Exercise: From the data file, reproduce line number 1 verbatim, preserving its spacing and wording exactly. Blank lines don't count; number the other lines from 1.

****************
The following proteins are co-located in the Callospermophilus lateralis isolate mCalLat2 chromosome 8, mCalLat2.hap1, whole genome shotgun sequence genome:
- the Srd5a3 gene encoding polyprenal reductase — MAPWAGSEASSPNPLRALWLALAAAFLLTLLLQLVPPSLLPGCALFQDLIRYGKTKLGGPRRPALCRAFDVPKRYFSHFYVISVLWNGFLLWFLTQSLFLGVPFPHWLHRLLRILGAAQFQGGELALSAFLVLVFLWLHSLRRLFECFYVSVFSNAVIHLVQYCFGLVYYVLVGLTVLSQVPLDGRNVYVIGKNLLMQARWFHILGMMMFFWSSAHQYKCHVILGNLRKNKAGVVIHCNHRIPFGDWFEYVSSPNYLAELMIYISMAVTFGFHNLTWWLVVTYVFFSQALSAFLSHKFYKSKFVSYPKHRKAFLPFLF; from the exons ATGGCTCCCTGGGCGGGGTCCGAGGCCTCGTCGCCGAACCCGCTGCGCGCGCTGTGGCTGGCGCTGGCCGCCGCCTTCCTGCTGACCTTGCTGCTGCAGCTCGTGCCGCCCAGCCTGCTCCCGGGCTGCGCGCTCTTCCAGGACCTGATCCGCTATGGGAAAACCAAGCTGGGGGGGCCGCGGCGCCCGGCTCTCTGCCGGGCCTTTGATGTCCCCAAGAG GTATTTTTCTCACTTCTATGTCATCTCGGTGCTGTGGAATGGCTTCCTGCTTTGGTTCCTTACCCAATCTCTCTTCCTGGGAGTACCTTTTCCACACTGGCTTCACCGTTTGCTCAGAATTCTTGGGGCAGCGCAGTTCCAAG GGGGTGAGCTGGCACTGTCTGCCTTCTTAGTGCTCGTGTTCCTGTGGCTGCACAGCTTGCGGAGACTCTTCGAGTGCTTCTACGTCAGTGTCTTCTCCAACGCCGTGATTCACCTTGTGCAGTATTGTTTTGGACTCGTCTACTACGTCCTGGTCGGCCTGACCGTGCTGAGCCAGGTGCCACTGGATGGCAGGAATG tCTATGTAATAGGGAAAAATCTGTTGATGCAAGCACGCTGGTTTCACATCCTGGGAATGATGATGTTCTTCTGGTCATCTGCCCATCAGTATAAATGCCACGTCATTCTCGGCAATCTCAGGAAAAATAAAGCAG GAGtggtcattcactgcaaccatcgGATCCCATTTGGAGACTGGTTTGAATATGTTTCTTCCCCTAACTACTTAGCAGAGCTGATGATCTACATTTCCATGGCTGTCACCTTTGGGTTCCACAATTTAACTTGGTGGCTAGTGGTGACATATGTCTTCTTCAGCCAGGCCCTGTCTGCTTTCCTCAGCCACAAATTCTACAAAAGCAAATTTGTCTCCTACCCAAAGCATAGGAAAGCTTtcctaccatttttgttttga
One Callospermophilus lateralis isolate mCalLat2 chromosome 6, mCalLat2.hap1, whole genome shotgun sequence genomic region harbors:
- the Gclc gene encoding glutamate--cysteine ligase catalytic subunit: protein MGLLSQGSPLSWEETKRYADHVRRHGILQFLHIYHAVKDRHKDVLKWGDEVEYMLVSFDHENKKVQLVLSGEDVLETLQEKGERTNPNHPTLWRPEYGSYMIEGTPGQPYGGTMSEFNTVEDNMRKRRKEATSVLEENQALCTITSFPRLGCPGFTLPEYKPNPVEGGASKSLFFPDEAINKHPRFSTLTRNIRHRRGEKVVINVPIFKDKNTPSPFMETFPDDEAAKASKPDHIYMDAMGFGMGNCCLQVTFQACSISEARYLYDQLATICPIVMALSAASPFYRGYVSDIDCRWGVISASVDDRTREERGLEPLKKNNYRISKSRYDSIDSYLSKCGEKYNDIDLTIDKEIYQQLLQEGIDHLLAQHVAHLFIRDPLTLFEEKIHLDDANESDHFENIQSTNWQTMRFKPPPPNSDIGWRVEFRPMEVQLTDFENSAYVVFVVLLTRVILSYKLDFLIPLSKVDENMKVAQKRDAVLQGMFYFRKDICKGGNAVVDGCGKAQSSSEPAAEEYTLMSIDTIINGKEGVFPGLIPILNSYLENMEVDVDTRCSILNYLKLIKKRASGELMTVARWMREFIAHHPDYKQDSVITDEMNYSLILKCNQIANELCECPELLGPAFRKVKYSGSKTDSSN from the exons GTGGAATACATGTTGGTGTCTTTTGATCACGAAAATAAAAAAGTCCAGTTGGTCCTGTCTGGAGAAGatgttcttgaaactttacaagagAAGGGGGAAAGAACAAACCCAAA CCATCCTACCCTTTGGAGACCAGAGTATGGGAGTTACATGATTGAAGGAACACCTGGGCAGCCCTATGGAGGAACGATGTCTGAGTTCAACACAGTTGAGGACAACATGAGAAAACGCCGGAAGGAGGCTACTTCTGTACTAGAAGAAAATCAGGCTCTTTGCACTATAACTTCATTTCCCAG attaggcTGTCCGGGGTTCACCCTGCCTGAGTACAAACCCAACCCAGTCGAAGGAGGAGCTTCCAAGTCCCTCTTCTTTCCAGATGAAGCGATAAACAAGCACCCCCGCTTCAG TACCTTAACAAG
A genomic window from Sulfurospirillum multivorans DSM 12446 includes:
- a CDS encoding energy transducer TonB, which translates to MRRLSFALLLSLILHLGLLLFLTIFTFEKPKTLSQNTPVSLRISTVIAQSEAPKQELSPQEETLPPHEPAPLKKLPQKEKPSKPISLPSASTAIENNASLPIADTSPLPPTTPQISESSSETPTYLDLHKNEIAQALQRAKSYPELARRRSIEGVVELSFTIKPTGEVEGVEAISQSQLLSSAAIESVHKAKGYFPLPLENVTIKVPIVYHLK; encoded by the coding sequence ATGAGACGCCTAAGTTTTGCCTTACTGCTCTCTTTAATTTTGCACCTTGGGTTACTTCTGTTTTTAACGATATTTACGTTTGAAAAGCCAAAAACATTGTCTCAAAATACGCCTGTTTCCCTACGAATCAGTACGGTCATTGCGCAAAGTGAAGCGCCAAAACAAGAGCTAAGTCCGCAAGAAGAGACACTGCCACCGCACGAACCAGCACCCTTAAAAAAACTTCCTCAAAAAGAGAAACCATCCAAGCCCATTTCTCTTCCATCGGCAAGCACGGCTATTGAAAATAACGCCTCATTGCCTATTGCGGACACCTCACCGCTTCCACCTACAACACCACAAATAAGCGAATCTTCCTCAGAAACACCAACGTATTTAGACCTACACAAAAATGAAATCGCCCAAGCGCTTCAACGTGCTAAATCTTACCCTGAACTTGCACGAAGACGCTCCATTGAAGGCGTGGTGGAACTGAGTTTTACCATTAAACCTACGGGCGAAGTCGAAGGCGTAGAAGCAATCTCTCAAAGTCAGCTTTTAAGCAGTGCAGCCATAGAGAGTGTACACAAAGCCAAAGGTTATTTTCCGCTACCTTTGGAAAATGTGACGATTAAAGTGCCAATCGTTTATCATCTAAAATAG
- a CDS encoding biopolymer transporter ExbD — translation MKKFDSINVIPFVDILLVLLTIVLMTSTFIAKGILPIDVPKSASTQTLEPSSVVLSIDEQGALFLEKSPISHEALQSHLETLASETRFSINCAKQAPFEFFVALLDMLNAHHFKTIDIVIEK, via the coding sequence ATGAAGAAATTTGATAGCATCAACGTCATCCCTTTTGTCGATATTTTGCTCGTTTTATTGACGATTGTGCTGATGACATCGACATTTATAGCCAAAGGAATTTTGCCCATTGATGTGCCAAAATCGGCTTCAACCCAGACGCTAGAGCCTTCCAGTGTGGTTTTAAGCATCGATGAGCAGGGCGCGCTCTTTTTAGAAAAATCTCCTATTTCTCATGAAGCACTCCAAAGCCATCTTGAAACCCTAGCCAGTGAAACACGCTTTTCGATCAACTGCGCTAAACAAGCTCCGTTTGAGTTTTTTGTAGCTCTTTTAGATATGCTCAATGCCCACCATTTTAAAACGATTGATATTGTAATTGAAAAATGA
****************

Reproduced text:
The following proteins are co-located in the Callospermophilus lateralis isolate mCalLat2 chromosome 8, mCalLat2.hap1, whole genome shotgun sequence genome: